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A nonlinear reduced gravity ocean model is used to assess the effects of changes in the monsoon winds during glacial and interglacial conditions on the seasonal circulation in the northwestern Indian Ocean. Winds from the National Center for Atmospheric Research Community Climate Model simulations for 18 kyr B.P. (the most recent glacial maximum and a period of weaker monsoon winds), 9 kyr B.P. (near the beginning of the present interglacial and a period of stronger monsoon winds), and present‐day (0 kyr B.P.) conditions are used to drive the model to a steady seasonal cycle. Strength of upwelling fields are inferred in each case by integrating upward displacements of the model pycnocline over the primary upwelling season of mid‐April to mid‐August. In both the 0 kyr B.P. and the 9 kyr B.P. cases, a broad band of upwelling and decreased model upper layer thickness extends along the coast of the Arabian Peninsula out 350–500 km offshore during the southwest monsoon. This upwelling is driven by the strongly positive wind stress curl beneath the cyclonic side of the atmospheric Findlater Jet, located to the north and west of the jet axis. Farther offshore, in the anticyclonic region to the south and east of the jet axis, the negative wind stress curl drives downwelling and increased upper layer thickness. In the 9 kyr B.P. case, the atmospheric jet is much stronger and narrower than in the 0 kyr B.P. case, with stronger values of both positive and negative curl to the northwest and southeast, respectively, of the jet axis. This drives much stronger upwelling to the northwest of the jet axis and downwelling to the southeast. In the 18 kyr B.P. case, the Findlater Jet is very weak, and upwelling patterns are uniformly weak across the basin. The spatial distribution and temporal variation of the upwelling fauna in the sediment record is consistent with the model upwelling fields in all three cases. The ocean model thus provides the link between the climate model and the sedimentation data, verifying the hypothesis that variations in upwelling driven by variations in the strength of the monsoon jet are responsible for the observed variations in the sediment record.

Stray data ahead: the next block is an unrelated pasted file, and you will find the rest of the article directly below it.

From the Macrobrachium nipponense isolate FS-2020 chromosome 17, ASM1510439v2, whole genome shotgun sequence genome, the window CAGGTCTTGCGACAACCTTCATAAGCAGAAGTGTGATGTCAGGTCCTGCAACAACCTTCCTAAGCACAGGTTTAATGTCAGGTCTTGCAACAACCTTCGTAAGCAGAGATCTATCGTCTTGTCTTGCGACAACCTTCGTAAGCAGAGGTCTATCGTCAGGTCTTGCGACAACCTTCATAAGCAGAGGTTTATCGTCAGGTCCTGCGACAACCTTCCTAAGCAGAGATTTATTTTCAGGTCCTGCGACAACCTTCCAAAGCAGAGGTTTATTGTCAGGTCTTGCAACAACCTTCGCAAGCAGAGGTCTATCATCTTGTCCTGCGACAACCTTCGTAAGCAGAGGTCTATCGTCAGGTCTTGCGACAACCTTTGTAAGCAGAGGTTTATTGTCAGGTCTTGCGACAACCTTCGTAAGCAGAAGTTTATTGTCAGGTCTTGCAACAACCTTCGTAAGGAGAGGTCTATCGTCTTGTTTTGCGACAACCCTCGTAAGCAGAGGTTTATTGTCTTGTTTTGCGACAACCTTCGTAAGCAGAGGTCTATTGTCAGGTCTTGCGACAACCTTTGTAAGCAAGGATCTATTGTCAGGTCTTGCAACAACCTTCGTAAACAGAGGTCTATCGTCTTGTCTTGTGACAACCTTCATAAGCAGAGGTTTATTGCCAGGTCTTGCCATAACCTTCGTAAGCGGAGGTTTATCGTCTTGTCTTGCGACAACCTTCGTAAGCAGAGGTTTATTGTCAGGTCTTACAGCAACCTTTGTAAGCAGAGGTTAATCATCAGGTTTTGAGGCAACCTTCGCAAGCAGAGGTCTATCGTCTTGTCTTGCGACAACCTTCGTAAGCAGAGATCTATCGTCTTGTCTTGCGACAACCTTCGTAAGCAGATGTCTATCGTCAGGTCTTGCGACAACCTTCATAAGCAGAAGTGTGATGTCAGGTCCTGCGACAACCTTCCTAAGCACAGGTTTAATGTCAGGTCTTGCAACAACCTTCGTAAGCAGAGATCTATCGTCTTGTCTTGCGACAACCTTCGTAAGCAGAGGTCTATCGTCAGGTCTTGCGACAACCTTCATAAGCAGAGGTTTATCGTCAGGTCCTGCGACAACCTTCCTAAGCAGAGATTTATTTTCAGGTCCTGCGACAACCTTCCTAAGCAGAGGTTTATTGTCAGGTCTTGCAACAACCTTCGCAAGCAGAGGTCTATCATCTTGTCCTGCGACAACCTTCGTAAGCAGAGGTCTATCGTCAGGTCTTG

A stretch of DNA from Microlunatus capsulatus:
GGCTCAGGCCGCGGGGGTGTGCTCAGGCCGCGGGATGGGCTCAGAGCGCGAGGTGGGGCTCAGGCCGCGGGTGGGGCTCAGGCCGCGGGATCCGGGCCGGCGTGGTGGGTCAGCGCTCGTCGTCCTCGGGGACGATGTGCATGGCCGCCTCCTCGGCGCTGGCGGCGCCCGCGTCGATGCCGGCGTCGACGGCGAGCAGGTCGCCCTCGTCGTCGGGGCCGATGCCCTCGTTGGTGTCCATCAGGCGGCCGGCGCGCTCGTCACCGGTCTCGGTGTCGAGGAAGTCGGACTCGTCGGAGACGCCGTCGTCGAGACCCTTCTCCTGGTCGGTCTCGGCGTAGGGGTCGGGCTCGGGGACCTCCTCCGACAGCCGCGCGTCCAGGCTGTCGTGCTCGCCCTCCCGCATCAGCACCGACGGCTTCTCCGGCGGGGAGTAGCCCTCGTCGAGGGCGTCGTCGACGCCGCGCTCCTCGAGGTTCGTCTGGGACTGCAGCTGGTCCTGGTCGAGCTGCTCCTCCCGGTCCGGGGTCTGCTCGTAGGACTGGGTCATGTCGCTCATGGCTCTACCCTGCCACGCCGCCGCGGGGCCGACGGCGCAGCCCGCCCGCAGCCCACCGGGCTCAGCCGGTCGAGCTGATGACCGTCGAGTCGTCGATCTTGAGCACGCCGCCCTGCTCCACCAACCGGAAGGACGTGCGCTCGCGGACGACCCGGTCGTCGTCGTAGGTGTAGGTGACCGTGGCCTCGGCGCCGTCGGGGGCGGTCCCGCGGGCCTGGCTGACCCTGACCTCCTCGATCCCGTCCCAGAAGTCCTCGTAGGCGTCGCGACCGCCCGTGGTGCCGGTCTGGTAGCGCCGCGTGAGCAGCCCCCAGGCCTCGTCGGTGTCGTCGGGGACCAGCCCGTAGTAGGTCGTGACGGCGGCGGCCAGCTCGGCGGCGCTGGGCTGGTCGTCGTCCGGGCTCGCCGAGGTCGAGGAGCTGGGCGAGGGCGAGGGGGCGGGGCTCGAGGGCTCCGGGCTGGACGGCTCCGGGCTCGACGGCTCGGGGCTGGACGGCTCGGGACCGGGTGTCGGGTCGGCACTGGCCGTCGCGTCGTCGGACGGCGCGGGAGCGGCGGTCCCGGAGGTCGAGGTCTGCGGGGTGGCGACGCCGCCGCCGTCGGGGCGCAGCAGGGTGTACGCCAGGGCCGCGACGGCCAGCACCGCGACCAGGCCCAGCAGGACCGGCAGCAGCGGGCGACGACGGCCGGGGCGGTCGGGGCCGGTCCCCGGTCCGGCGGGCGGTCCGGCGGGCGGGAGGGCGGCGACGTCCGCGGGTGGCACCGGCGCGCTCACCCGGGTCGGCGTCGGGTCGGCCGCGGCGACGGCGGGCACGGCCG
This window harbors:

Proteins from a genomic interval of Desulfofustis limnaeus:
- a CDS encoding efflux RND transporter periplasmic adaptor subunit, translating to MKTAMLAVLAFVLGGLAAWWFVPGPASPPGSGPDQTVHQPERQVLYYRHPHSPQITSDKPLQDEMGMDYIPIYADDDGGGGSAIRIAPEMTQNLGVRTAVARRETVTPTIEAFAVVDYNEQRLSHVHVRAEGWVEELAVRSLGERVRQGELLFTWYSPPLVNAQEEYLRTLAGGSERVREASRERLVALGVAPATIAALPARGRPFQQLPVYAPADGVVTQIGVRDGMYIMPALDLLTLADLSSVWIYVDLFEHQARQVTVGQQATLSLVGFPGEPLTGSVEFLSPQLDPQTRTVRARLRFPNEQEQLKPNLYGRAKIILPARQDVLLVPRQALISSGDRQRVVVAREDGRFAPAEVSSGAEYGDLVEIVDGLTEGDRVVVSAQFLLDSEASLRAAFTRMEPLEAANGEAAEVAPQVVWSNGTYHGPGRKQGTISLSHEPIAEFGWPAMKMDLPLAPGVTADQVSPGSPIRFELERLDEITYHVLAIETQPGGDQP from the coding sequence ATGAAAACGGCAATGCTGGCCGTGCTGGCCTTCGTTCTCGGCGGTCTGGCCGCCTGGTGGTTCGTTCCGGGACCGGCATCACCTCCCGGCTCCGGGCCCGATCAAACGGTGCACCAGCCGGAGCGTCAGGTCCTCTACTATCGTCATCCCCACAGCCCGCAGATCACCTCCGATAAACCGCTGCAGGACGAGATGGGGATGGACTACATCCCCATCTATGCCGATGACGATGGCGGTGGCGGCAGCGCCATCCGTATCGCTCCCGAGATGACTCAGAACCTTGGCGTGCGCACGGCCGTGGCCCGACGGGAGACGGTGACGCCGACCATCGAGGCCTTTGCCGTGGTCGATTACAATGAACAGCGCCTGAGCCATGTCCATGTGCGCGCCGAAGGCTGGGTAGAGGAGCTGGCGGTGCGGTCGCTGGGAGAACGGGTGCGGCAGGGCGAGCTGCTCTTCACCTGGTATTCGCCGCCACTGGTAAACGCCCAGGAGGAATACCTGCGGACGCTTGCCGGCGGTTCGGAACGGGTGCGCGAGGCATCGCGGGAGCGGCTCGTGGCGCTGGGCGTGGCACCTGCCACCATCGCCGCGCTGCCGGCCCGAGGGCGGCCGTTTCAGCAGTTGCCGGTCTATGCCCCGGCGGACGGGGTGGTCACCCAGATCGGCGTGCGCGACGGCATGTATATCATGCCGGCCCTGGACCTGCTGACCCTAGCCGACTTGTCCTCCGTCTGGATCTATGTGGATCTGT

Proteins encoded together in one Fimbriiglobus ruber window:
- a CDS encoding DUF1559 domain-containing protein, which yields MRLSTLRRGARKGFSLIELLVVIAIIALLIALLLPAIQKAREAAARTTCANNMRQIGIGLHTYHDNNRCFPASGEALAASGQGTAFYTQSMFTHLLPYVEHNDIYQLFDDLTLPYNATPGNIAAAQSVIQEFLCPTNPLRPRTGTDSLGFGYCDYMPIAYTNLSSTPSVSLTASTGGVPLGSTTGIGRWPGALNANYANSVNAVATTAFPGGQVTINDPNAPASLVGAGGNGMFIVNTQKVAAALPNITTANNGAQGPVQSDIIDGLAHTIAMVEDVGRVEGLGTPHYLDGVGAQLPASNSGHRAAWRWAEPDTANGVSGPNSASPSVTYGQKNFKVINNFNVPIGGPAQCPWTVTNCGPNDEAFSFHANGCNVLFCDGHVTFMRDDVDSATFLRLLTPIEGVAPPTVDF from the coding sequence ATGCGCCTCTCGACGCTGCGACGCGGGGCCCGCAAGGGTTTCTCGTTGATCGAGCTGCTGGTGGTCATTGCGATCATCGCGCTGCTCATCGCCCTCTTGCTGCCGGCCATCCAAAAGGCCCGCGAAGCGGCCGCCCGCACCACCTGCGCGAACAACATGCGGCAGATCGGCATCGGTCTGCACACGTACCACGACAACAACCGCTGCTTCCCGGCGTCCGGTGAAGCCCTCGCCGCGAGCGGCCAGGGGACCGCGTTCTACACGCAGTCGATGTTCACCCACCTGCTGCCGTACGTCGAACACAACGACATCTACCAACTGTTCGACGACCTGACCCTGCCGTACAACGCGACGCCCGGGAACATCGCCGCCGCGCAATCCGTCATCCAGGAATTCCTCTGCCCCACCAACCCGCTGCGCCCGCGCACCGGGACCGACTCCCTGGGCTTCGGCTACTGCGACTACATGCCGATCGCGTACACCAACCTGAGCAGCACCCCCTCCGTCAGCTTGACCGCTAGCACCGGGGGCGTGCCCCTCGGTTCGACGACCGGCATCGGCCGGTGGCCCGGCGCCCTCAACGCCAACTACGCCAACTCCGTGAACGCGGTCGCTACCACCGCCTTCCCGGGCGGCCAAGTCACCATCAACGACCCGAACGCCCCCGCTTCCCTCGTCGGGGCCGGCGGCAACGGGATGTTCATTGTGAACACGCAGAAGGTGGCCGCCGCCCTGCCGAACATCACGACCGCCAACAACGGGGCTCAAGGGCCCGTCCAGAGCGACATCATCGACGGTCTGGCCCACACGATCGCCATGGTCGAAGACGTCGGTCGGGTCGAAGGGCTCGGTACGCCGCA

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Paleoceanography and Paleoclimatology, v. 5, issue 3, p. 433-445

Copyright 1990 by the American Geophysical Union.

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